Harper Perennial (Harper Collins)
e-book/ARC, 368 p.
Source: Publisher (via Netgalley)
From the publisher:The author has called her second novel, Drinking Closer to Home, “a memoir with changed names*”. Apparently some things were embellished, time has been compressed in places, and different outcomes written in certain situations, but for the most part this is the story of her family, and is definitely a good example of writing what you know. It’s no doubt because of this that the characters all felt incredibly real, and the story as a whole came across as very honest.
There is nothing like ten days with one's family to bring forth old obsessions and stir up childhood memories. When Anna, Portia, and Emery’s mother, Louise, suffers a massive heart attack, the three grown children return to Santa Barbara to be with their father, Buzzy, as they wait for Louise to either recover or die.
Anna can’t stop thinking about sex with strangers, although in junior high she was terrifyingly certain that her free-loving parents had syphilis (from which they would shortly die). Portia’s beach-bunny teen years feel far away as she struggles with an unfaithful husband who has left her feeling boneless and unsure. And though Emery’s greatest childhood fear was that The Law would catch up with their parents for any one of their numerous transgressions (marijuana plants in the backyard; peeing in public; the time Louise quit being a housewife and gave Emery's care over to eight-year-old Portia), now his only worry is that he won’t be able to create his own family, a newer, better, improved version that will trump the impetuousness and chaos that ruled his childhood home.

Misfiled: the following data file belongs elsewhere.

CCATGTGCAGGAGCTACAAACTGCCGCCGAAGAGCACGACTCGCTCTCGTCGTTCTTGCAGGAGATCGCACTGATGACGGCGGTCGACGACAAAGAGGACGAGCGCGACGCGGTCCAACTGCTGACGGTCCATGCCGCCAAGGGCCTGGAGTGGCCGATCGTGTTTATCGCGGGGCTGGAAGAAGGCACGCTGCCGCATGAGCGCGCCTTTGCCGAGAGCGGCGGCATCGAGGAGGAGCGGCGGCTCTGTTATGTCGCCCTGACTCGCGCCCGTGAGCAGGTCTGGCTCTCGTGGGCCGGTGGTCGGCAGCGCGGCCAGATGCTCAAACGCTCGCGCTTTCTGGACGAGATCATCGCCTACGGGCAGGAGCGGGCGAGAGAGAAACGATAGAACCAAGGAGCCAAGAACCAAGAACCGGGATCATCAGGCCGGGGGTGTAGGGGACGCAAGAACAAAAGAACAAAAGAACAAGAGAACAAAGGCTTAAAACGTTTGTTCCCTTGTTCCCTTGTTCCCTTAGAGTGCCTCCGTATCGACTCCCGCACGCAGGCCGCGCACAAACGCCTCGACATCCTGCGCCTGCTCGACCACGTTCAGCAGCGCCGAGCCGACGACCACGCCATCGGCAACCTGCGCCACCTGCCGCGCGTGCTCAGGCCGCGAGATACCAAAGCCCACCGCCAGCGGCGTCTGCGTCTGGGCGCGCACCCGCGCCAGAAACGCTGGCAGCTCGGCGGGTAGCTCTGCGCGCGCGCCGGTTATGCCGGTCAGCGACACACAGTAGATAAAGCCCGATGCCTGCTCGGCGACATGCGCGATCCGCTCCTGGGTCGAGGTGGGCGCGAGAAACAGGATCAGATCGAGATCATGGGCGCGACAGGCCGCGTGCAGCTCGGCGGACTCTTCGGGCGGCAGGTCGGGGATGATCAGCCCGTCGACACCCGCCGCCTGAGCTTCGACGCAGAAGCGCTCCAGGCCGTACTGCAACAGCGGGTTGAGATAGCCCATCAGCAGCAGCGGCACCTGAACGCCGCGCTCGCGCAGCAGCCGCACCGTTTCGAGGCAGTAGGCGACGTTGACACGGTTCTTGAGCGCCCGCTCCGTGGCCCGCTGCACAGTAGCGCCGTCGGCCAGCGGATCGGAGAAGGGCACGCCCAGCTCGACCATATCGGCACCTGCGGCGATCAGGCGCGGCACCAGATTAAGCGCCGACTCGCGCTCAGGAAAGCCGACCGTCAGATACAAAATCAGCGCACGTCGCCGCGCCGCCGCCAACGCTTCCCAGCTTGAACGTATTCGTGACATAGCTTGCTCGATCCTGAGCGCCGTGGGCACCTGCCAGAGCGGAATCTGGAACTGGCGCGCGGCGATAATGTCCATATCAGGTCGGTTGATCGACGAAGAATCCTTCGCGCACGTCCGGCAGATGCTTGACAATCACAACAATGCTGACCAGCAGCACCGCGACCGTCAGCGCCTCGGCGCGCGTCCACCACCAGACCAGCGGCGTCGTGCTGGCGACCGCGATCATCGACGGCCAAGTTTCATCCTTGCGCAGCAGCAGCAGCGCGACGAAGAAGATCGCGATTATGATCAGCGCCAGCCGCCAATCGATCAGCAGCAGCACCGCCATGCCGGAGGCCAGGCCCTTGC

But this time together will also bring to the surface sometimes painful, often heartbreaking secrets that will shake the foundations of everything the three siblings know about themselves and assume about their family. Secrets that may, perhaps, change the way they view the past as well as the future.
Reading this book was a bit of a strange experience for me though. I have to admit that for most of the book, I really didn’t like any of the characters. Knowing they were based on actual people made me feel a little guilty but I was simply too annoyed by how self-absorbed, and self-destructive they were. And don’t get me started on the mother! No wonder they were all emotionally flawed after growing up like that.
However, despite the many extreme situations that they found themselves in, or even at times, that they created for themselves, there were actually a lot of humourous moments too. It’s true what they say about laughter being a coping mechanism. Whether they were ridiculing each other, or making fun of themselves, ultimately they were laughing together, and in their own unique way were able to get over the otherwise unpleasant moments of life.
So by the end of the book, I almost kind of wished that I were a part of this crazy, dysfunctional, yet loving, family. A family that is able to come through the neglect, the various addictions, the extra-marital affairs, and all the rest of it, to be there for each other when it really counts. I think that says a lot, really.
Jessica Anya Blau's website
*Sad But True (Well, Mostly): Tapping real-life family crises for comedy in 'Drinking Closer to Home' (Interview on AustinChronicle.com)
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Also reviewed by:
Teresa's Reading Corner
Book, Line, and Sinker
Life in the Thumb
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